The Guides Cavalry was one of the three cavalry regiments which found itself little affected by the reorganisation after the Great War. Not having previously borne a number it now found itself with one and a place in the cavalry line whereas, previously, The Corps of Guides had been an independent composite body. The Guides Infantry were now to become part of the 12th Frontier Force Regiment.

It was in December 1846 that Lieut. H.B. Lumsden raised a troop of cavalry and two companies of infantry at Peshawar and from then until 1922, the Guides were one Corps.

Scarlet was clearly unsuited for frontier warfare but tradition died hard and Lumsden was, for many years, a lone exponent of inconspicuous dress for soldiers on service. In the case on the Guides, the new Khaki shade was to be worn for both campaign and review order.

Their first battle-honour was gained by the cavalry at Mooltan and others followed for the same campaign. Lumsden was also the Deputy Commissioner of Peshawar so that the Guides Cavalry were constantly engaged on the Frontier. In March 1857, Lumsden, with a small Guides escort, was sent on a special mission to Kandahar and it fell to Henry Daly to march the Guides to Delhi in May of that year to join the Delhi Field Force. The morning of the 9th June saw the Guides march in having covered 500 miles in twenty-two days. Within hours they were in action and every one of their officers was wounded that day.

In 1876, HM Queen Victoria was pleased to make them a royal regiment. The Royal Cypher was granted for use on their appointments and they became The Queen's Own Corps of Guides.

Service in the Second Afghan War followed and the Guides were back in India. The Amir of Afghanistan signed the Treaty of Gandamak in May 1879 and agreed to accept the British envoy, Sir Louis Cavagnari, who proceeded to Kabul with an escort of one officer. Lieut W.R.P. Hamilton VC, and 76 men from the Guides, 25 of them from the Cavalry. The Afghans resented the British presence and, on the 3rd September, they attacked the Residency in the Bala Hissar. The four Europeans were killed and the Afghans offered quarter to the Guides under a Sikh jemadar, saying that they had no quarrel with the Indians. The Guides chose to fight on and the residency finally fell twelve hours later its defenders dead, surrounded by 600 dead Afghans. Double pensions were granted to the widows and heirs of the escort.

Throughout the 1890's the Corps was more or less continuously engaged in frontier actions - Hazara in 1891 and Chitral in 1895, the Malakand Pass and Chakdara in 1897.

The 1903 reorganisation did not affect the Guides as they bore no territorial title but, in 1906, the Cavalry became Queen Victoria's Own Corps of Guides (Frontier Force) (Lumsden's ) Cavalry.

The Great War saw the Guides on the Frontier until November 1917 when they left to join 11 Indian Cavalry Brigade in Mesopotamia and actions at Sharqat and Khan Baghdadi. After the armistice, they remained in Persia to counter a Bolshevik threat, returning to India in 1921, some of the first to qualify for the new General Service Medal with clasp for North-West Persia.

On 5 Jan 22, the following correspondence was received at Mardan, the Guides' family home. It was a copy of a letter dated 16 Dec 21 from the Adjutant General, India to Northern Command.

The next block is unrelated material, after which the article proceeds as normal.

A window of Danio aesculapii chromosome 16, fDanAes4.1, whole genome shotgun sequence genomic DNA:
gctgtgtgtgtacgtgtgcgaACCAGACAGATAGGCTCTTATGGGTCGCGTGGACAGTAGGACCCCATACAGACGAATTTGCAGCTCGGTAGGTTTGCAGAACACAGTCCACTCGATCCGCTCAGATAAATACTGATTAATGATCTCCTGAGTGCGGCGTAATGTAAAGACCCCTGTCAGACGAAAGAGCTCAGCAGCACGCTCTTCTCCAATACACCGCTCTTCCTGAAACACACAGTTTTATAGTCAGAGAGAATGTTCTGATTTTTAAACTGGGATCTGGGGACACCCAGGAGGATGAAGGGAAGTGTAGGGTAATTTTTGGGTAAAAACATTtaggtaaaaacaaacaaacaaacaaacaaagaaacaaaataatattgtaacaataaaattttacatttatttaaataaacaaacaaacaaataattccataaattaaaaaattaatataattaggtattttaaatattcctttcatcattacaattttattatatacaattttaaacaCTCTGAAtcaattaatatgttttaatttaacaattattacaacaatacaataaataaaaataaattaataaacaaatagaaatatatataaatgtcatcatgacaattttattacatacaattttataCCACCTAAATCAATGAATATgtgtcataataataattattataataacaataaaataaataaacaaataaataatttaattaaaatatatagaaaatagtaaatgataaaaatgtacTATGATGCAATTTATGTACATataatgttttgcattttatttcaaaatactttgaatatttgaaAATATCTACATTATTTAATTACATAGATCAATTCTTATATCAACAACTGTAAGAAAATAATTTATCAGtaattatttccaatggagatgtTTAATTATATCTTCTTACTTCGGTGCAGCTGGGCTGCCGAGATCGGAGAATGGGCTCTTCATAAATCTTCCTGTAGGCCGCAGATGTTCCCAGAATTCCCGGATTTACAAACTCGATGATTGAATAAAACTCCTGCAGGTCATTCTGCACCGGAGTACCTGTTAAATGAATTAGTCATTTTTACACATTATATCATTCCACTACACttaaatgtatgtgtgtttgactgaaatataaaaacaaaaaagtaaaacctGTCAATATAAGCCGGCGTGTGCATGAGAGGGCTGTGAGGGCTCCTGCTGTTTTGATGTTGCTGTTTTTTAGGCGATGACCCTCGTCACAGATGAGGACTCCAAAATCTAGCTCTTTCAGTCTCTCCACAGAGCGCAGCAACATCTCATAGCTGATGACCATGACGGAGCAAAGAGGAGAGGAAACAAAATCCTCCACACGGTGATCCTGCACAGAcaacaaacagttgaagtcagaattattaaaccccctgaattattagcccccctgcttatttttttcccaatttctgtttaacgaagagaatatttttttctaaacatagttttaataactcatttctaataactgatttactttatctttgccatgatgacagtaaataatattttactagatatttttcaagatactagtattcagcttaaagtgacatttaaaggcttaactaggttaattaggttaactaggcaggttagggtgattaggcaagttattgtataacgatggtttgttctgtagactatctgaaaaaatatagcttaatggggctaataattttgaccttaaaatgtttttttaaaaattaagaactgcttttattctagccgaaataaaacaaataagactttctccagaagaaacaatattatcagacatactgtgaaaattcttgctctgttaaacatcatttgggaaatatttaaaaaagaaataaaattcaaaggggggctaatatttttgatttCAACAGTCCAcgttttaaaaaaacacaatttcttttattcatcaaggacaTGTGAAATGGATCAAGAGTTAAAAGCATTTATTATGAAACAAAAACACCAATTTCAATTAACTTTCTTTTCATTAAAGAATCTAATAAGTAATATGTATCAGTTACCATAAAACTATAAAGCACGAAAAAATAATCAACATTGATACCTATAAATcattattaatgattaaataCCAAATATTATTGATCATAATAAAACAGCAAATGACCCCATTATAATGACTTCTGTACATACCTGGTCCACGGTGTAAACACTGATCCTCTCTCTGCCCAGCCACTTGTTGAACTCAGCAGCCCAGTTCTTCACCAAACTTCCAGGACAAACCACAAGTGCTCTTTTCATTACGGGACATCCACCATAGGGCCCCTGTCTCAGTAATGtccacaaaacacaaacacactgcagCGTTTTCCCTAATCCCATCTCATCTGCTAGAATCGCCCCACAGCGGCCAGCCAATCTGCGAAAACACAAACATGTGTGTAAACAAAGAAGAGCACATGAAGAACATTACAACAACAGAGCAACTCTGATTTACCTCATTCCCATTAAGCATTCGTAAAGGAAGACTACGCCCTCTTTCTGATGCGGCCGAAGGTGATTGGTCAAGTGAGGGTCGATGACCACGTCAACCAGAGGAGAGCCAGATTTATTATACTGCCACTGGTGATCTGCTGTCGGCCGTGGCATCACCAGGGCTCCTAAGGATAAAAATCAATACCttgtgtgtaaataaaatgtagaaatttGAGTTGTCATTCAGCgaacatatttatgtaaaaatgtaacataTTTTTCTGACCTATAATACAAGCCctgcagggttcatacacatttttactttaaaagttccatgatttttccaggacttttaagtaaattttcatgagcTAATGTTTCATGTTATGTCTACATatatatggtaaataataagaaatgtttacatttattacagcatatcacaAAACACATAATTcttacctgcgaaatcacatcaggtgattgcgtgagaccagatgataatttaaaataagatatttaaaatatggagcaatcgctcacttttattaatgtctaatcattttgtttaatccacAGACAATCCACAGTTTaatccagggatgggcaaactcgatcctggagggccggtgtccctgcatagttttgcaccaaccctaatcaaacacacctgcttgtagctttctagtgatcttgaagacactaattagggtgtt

'With reference to your No. 6344/1/A/1 dated 16th November 1921, I am directed to inform you that it has been decided that the QVO Corps of Guides will not be reconstituted as a Corps.(Italics)

The Cavalry regiment and Infantry Battalion will be separate units with the normal establishment of officers in each case.' (Italics)

Notwithstanding their separate existences, both cavalry and infantry wore the distinctive Guides' badge, the 'VR' Cypher within the Garter, Victorian crown above, surrounded by a ribbon-scroll reading 'Queen Victoria's Own Corps of Guides'.

Barely twenty years after their service in Persia and Mesopotamia, the Guides cavalry were back in Mesopotamia or, rather, Iraq, but this time with wheeled carriers and 15 cwt trucks (The farewell to horses took place on 26 Sep 40). In March 1942, they moved to Egypt and served on the Eighth Army's desert flank during the withdrawal to the El Alamein positions. They returned to Paiforce in September 1942 and thence to India in November 1943 where they converted to an armoured-car role, based at Kohat on the North-West Frontier Re-equipment with Stuart tanks followed in November 1945 but only briefly since Churchill tanks were issued in early 1946 for service with 2 Armoured Brigade.

On Partition in August 1947, six armoured regiments out of eighteen went to Pakistan, the Guides Cavalry being one of them. Their Dogra squadron went to Hodson's Horse in exchange for the latter's Punjabi Mussalman squadron: the Sikh squadron went to the Poona Horse in exchange for their Kaimkhanis. The Guides also took an additional Ranghar squadron from the Scinde Horse.


Mooltan, Goojerat, Punjaub, Delhi 1857, Ali Masjid, Kabul 1879, Afghanistan 1878-80 Chitral, Malakand, Punjab Frontier, Khan Baghdadi, Sharquat, Mesopotamia 1917-18, North West Frontier, India 1915, Bir Hacheim, Minqar Qaim, Deir el Shein, North Africa 1940-43.


'The story of the Guides' by Col G J Younghusband. (MacMillan & Co. Ltd., London, 1908)

'The history of the Guides 1846-1922 Vol I' Anon. (Gate and Polden Ltd., Aldershot, 1938)

'The history of the Guides 1922-1947 Vol II' by Lieut General Sir George MacMunn KCB KCSI DSO. (Gale & Polden Ltd., Aldershot 1950)


Pre- 1903 Queen's Own Corps of Guides, Punjab Frontier Force

1904 Queens Own Corps of Guides (Lumsden's)

1911 Queen Victoria's Own Corps of Guides (Frontier Force) Lumsden's) Cavalry

1921 Queen Victoria's Own Corps of Guides (Frontier Force) Lumsden's) Cavalry

1922 10th Queen Victoria's Own Corps of Guides Cavalry (Frontier Force)

1927 The Guides Cavalry (10th Queen Victoria's Own Frontier Force)